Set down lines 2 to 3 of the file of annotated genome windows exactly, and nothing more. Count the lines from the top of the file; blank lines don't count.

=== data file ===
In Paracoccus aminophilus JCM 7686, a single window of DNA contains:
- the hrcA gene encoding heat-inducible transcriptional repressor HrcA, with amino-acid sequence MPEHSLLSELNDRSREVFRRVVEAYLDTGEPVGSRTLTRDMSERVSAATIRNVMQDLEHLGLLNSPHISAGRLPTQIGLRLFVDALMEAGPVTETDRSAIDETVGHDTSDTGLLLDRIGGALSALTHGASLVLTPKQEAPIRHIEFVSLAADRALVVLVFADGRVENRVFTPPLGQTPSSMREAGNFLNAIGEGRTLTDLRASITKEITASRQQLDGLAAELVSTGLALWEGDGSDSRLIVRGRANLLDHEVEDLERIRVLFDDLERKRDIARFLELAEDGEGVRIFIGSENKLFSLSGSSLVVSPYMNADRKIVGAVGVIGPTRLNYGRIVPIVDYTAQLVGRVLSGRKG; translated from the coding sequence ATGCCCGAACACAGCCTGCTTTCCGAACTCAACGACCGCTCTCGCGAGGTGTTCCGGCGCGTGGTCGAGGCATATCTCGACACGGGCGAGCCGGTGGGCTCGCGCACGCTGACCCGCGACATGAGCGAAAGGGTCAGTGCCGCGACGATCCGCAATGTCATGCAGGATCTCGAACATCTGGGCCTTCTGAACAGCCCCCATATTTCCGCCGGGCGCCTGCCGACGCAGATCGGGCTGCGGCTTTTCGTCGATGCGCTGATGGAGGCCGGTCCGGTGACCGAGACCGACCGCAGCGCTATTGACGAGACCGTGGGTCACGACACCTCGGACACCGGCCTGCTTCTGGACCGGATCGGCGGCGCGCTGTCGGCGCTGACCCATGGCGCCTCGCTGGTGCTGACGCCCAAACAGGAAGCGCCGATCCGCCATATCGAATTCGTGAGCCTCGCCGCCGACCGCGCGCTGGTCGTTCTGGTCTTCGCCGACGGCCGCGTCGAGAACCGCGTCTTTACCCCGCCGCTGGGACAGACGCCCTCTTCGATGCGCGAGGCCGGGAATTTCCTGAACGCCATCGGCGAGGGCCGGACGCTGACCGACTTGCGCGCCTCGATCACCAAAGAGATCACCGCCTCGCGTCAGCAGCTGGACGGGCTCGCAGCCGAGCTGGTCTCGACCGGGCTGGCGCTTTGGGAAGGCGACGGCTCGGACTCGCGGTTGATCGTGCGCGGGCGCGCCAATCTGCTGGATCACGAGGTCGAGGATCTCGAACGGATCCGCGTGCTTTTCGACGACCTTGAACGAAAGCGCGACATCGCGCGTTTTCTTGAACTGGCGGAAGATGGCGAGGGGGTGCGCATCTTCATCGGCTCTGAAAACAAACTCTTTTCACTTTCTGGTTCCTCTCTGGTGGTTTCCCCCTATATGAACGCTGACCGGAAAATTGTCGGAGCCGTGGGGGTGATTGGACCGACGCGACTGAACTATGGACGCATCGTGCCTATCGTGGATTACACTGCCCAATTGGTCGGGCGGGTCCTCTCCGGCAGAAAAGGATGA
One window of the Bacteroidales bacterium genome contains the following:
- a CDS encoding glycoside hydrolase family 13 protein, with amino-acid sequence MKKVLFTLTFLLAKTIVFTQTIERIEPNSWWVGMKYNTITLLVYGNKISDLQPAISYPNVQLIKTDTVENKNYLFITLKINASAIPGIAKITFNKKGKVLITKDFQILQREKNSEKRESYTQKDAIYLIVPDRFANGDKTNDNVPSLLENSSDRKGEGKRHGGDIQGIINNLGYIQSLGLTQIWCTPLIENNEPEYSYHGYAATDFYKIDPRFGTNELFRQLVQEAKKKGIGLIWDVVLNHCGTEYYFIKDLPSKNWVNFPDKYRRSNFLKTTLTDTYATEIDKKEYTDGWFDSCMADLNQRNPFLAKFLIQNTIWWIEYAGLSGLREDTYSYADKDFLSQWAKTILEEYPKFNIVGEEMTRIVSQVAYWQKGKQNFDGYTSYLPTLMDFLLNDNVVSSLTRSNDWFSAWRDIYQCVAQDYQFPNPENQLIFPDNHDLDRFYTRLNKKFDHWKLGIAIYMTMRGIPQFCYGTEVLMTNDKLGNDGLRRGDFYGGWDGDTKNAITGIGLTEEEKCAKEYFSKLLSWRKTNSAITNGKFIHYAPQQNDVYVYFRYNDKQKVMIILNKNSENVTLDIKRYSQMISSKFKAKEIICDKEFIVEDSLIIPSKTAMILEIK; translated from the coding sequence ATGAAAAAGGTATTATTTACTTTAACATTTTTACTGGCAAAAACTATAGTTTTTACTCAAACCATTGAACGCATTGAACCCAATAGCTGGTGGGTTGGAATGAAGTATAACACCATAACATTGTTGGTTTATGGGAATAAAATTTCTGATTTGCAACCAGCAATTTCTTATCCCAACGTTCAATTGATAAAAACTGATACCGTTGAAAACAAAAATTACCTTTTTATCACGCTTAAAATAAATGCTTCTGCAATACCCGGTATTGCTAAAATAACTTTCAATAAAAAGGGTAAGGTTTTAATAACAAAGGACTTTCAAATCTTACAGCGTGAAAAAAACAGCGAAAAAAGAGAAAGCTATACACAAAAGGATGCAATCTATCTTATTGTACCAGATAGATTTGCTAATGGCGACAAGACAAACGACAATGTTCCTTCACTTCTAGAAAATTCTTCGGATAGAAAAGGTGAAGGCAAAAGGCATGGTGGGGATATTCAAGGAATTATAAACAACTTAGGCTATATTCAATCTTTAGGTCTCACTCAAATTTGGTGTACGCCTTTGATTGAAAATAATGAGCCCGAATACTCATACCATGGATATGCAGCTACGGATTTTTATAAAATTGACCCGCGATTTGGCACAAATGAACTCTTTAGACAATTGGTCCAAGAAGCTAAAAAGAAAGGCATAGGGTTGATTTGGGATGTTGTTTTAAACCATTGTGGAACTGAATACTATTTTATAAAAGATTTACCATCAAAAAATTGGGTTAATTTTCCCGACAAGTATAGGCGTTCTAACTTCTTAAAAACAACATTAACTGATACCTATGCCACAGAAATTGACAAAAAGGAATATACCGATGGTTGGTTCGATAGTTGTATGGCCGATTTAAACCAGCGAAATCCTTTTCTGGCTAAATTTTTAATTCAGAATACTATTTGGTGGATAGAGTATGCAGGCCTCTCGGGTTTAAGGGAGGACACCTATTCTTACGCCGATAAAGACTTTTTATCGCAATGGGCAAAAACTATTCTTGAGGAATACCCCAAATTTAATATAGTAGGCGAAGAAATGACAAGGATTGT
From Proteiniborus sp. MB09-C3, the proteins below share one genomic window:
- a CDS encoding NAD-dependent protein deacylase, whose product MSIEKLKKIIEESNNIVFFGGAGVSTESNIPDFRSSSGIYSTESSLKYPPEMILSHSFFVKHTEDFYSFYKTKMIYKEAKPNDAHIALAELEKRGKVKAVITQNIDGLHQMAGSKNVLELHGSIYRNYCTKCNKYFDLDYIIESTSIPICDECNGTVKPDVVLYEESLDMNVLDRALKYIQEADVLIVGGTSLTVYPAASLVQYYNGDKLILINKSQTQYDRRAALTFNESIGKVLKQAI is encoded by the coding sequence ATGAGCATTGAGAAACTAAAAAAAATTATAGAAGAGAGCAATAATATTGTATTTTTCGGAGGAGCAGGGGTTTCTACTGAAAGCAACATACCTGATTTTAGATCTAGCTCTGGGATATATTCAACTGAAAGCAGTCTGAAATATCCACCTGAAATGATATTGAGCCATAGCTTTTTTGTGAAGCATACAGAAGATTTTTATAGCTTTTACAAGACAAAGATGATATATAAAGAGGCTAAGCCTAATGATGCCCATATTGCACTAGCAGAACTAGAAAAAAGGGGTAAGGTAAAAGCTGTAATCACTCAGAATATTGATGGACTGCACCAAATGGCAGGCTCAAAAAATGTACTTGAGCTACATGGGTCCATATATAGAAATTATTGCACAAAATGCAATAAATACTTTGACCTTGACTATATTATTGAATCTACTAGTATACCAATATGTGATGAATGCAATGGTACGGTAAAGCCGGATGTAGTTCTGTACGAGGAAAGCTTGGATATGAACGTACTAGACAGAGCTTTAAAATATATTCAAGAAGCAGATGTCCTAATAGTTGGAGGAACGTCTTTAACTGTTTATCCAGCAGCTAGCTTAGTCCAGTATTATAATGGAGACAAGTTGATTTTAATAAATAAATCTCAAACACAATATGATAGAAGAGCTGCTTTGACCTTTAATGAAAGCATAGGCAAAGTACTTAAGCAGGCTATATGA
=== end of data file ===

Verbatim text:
- the hrcA gene encoding heat-inducible transcriptional repressor HrcA, with amino-acid sequence MPEHSLLSELNDRSREVFRRVVEAYLDTGEPVGSRTLTRDMSERVSAATIRNVMQDLEHLGLLNSPHISAGRLPTQIGLRLFVDALMEAGPVTETDRSAIDETVGHDTSDTGLLLDRIGGALSALTHGASLVLTPKQEAPIRHIEFVSLAADRALVVLVFADGRVENRVFTPPLGQTPSSMREAGNFLNAIGEGRTLTDLRASITKEITASRQQLDGLAAELVSTGLALWEGDGSDSRLIVRGRANLLDHEVEDLERIRVLFDDLERKRDIARFLELAEDGEGVRIFIGSENKLFSLSGSSLVVSPYMNADRKIVGAVGVIGPTRLNYGRIVPIVDYTAQLVGRVLSGRKG; translated from the coding sequence ATGCCCGAACACAGCCTGCTTTCCGAACTCAACGACCGCTCTCGCGAGGTGTTCCGGCGCGTGGTCGAGGCATATCTCGACACGGGCGAGCCGGTGGGCTCGCGCACGCTGACCCGCGACATGAGCGAAAGGGTCAGTGCCGCGACGATCCGCAATGTCATGCAGGATCTCGAACATCTGGGCCTTCTGAACAGCCCCCATATTTCCGCCGGGCGCCTGCCGACGCAGATCGGGCTGCGGCTTTTCGTCGATGCGCTGATGGAGGCCGGTCCGGTGACCGAGACCGACCGCAGCGCTATTGACGAGACCGTGGGTCACGACACCTCGGACACCGGCCTGCTTCTGGACCGGATCGGCGGCGCGCTGTCGGCGCTGACCCATGGCGCCTCGCTGGTGCTGACGCCCAAACAGGAAGCGCCGATCCGCCATATCGAATTCGTGAGCCTCGCCGCCGACCGCGCGCTGGTCGTTCTGGTCTTCGCCGACGGCCGCGTCGAGAACCGCGTCTTTACCCCGCCGCTGGGACAGACGCCCTCTTCGATGCGCGAGGCCGGGAATTTCCTGAACGCCATCGGCGAGGGCCGGACGCTGACCGACTTGCGCGCCTCGATCACCAAAGAGATCACCGCCTCGCGTCAGCAGCTGGACGGGCTCGCAGCCGAGCTGGTCTCGACCGGGCTGGCGCTTTGGGAAGGCGACGGCTCGGACTCGCGGTTGATCGTGCGCGGGCGCGCCAATCTGCTGGATCACGAGGTCGAGGATCTCGAACGGATCCGCGTGCTTTTCGACGACCTTGAACGAAAGCGCGACATCGCGCGTTTTCTTGAACTGGCGGAAGATGGCGAGGGGGTGCGCATCTTCATCGGCTCTGAAAACAAACTCTTTTCACTTTCTGGTTCCTCTCTGGTGGTTTCCCCCTATATGAACGCTGACCGGAAAATTGTCGGAGCCGTGGGGGTGATTGGACCGACGCGACTGAACTATGGACGCATCGTGCCTATCGTGGATTACACTGCCCAATTGGTCGGGCGGGTCCTCTCCGGCAGAAAAGGATGA
One window of the Bacteroidales bacterium genome contains the following: